it). And, if “aRb” is false, it is not asserted, and therefore its constituents
are not related, but there is no way of determining the complex entity
indicated by “~aRb”. This is the yes-no direction problem (Problem 4),
which is closely related to Problems 1-3.
At this stage judgement, as a psychological relation, is a dyadic relation for Russell: a relation between a subject and an unasserted proposition or propositional concept. Russell’s view about judgement at this
time might be symbolized as follows:
(6) J (S, aRb)
where “S” stands for the subject, “J” for the judgement relation and
“aRb” for the judged (unasserted) proposition.
Once all these elements are taken into account, it is possible to see
that, in the case of false propositions, Problem 1 and 2 have not really
been solved, that Problem 3 appears in judgement, as in (5) above, and
that Problem 4 has been left untouched. The root of the problems is that
being asserted has come to be identified with being true, and therefore it
is not possible to account for sense with independence from truth.
OTF-Theory (1910)
The series of problems just described led Russell to try to account for
truth and falsehood in a different direction, namely, as properties not of
propositions, but of judgements or beliefs, and to make the subject responsible for their unity, if either true or false. Truth then was correspondence with a further complex entity.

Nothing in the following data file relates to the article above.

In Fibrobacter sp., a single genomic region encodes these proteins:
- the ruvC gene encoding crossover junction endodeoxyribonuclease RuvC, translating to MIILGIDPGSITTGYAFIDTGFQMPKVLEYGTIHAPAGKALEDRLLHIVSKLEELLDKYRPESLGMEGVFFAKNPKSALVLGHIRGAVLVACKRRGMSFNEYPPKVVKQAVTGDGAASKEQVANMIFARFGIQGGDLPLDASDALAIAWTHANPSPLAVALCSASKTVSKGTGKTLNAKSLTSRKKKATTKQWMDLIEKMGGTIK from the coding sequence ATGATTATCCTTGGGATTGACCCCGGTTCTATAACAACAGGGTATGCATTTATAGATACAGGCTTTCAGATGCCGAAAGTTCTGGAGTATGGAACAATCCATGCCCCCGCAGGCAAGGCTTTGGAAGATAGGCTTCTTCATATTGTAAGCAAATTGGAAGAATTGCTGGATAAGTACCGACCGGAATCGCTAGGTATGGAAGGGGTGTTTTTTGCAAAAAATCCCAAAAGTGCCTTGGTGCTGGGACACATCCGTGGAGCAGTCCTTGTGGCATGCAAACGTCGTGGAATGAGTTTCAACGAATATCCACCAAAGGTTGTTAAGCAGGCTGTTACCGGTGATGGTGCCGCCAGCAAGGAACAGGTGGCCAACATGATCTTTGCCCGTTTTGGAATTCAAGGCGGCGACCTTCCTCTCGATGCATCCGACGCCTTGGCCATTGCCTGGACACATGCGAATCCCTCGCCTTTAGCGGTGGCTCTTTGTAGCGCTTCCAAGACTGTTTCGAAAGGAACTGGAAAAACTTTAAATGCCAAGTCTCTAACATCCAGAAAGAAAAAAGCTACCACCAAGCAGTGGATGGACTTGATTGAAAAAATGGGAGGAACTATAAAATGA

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37

In his 1910 version of the multiple relation theory of judgement, Russell denied the existence of a proposition as an entity independent of the
judging act, and stated that the judgement relation itself established the
unity of the belief. Russell’s view might be symbolized as follows:
(7) J (S, a, R, b)
where “S” and “J” stand for the subject and judgement relation, and
where “a”, “R” and “b” stand for the objects of judgement, which are
entities of the world. Beliefs are entities whose unity is psychological,
and therefore the unity of true and false judgements is accounted for in
the same way. Truth is then conceived as the fact that there is a complex
corresponding to the judgement.
In this way, Russell thinks he has solved the problem of false propositions (now false judgements), in the specific forms in which it appears in
Problems 1, 2 and 3.4 Notice however that there are no elements in the
OTF-Theory to solve Problem 4.